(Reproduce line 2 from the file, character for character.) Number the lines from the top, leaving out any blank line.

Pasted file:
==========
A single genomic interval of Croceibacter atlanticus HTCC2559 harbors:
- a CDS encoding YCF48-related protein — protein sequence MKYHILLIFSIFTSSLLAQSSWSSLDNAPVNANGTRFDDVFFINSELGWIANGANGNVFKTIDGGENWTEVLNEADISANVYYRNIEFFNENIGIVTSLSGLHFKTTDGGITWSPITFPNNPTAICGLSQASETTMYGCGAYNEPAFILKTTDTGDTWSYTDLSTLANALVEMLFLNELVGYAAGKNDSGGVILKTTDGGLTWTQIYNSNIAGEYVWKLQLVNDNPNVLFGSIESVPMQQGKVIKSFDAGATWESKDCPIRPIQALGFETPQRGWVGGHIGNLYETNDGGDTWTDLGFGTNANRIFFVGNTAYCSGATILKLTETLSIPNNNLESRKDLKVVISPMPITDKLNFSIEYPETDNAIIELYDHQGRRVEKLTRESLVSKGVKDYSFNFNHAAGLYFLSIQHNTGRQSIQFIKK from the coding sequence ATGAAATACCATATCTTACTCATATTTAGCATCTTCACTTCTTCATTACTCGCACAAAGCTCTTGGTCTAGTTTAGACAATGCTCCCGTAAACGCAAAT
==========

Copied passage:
- a CDS encoding YCF48-related protein — protein sequence MKYHILLIFSIFTSSLLAQSSWSSLDNAPVNANGTRFDDVFFINSELGWIANGANGNVFKTIDGGENWTEVLNEADISANVYYRNIEFFNENIGIVTSLSGLHFKTTDGGITWSPITFPNNPTAICGLSQASETTMYGCGAYNEPAFILKTTDTGDTWSYTDLSTLANALVEMLFLNELVGYAAGKNDSGGVILKTTDGGLTWTQIYNSNIAGEYVWKLQLVNDNPNVLFGSIESVPMQQGKVIKSFDAGATWESKDCPIRPIQALGFETPQRGWVGGHIGNLYETNDGGDTWTDLGFGTNANRIFFVGNTAYCSGATILKLTETLSIPNNNLESRKDLKVVISPMPITDKLNFSIEYPETDNAIIELYDHQGRRVEKLTRESLVSKGVKDYSFNFNHAAGLYFLSIQHNTGRQSIQFIKK from the coding sequence ATGAAATACCATATCTTACTCATATTTAGCATCTTCACTTCTTCATTACTCGCACAAAGCTCTTGGTCTAGTTTAGACAATGCTCCCGTAAACGCAAAT